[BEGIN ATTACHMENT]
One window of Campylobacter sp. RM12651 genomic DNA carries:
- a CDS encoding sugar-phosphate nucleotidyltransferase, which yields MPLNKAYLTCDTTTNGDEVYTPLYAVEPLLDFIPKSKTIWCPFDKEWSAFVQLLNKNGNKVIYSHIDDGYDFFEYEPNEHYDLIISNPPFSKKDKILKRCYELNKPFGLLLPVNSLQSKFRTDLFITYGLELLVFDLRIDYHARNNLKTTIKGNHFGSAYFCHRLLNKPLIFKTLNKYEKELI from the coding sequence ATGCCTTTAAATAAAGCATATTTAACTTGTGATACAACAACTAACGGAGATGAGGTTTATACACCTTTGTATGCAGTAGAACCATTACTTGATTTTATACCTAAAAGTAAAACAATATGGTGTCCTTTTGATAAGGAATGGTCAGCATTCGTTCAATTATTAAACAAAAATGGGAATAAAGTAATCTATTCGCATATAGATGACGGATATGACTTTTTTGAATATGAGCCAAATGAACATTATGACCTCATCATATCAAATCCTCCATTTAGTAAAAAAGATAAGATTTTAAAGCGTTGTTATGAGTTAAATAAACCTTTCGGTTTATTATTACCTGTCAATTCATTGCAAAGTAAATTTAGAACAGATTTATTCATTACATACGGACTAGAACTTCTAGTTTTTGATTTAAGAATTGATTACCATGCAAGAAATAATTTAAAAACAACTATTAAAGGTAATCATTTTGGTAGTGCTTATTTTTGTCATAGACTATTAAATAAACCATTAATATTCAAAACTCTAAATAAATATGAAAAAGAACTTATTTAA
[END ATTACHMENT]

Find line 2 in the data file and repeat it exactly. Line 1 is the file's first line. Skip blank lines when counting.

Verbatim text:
- a CDS encoding sugar-phosphate nucleotidyltransferase, which yields MPLNKAYLTCDTTTNGDEVYTPLYAVEPLLDFIPKSKTIWCPFDKEWSAFVQLLNKNGNKVIYSHIDDGYDFFEYEPNEHYDLIISNPPFSKKDKILKRCYELNKPFGLLLPVNSLQSKFRTDLFITYGLELLVFDLRIDYHARNNLKTTIKGNHFGSAYFCHRLLNKPLIFKTLNKYEKELI from the coding sequence ATGCCTTTAAATAAAGCATATTTAACTTGTGATACAACAACTAACGGAGATGAGGTTTATACACCTTTGTATGCAGTAGAACCATTACTTGATTTTATACCTAAAAGTAAAACAATATGGTGTCCTTTTGATAAGGAATGGTCAGCATTCGTTCAATTATTAAACAAAAATGGGAATAAAGTAATCTATTCGCATATAGATGACGGATATGACTTTTTTGAATATGAGCCAAATGAACATTATGACCTCATCATATCAAATCCTCCATTTAGTAAAAAAGATAAGATTTTAAAGCGTTGTTATGAGTTAAATAAACCTTTCGGTTTATTATTACCTGTCAATTCATTGCAAAGTAAATTTAGAACAGATTTATTCATTACATACGGACTAGAACTTCTAGTTTTTGATTTAAGAATTGATTACCATGCAAGAAATAATTTAAAAACAACTATTAAAGGTAATCATTTTGGTAGTGCTTATTTTTGTCATAGACTATTAAATAAACCATTAATATTCAAAACTCTAAATAAATATGAAAAAGAACTTATTTAA